Creating a character in Dead Reign presents two options, traditional character creation and quick character creation. The quick method is not only as advertised it’s a bit more advantageous for the player character’s attribute scores-that is, if we consider the RPG Gawd’s law of averages.
The traditional method will likely have its appeal to the purest while the quick method will likely have its appeal to those new and most importantly, those wanting to slay some zombies! Characters in Dead Reign have eight attributes three mental, five physical. Rolling attributes involves rolling 3D6, tallying and placing the result in order. The crux of this old school method is that you may get a low score someplace you’d prefer it not to be, while if you happen to roll a total of 16 or higher the player can roll an additional D6 to add to that specific attribute.
The quick method has eight options. The choice of which will leave few rolls but sum up the physical and mental attributives of the character. As with any system that utilizes standard attributes, Dead Reign provides ability and situational benefits (+/-) based on attributes. Utilizing the quick method you can really create the character you want. Want a character who’s physically tough, or one who can think themselves out of the situation? Dead Reign has this covered. Also of note is that the average attribute score using the quick method pushes attribute scores higher than they would be (on average) than using the traditional method. While making character creation a little less random I thought it was an excellent option for an old school system.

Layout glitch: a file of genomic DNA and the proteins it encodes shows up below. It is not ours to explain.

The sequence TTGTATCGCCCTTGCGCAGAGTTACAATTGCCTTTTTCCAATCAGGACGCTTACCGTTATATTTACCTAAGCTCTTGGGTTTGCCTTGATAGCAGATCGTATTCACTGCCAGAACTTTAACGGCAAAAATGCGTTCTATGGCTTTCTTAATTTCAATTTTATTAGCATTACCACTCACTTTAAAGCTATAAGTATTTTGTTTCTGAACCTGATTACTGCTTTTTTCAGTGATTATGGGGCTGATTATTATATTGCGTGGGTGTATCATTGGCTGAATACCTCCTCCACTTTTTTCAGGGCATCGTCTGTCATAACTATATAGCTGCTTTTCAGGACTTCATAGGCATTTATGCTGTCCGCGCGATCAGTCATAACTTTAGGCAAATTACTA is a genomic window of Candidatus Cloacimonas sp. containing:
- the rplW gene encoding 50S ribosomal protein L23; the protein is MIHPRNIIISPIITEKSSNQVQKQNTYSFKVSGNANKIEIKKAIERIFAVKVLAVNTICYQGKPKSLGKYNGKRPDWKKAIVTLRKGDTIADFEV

Dead Reign supplies two categories of characters to play, Occupational Character Classes (OCCs) and Survivor Occupants. OCCs are well detailed character classes with a range of special abilities and skills catered for the setting. There is even an interesting variant of playing a half-zombie like character. Survivor Occupants are ordinary folks-the cooks, cleaning ladies and TV repairmen; average Joes and Janes trying to survive in a world gone to heck.
Though there isn’t a huge dissimilarity in ability or power between the two sorts of characters you can roll up, there certainly is a difference. Point of fact it’s enough of a difference that it should make for some interesting choices in the sort of characters being played. For instance having a player group comprised of Survivor Occupants is going to necessitate a toughie based game, while choosing to use the Survivor OCCs will facilitate a more heroic or action themed game. Also while the two sorts of character categories are different they aren’t so out of whack that a Game Master (GM) if they so choose, can’t integrate a mix of both with the player group.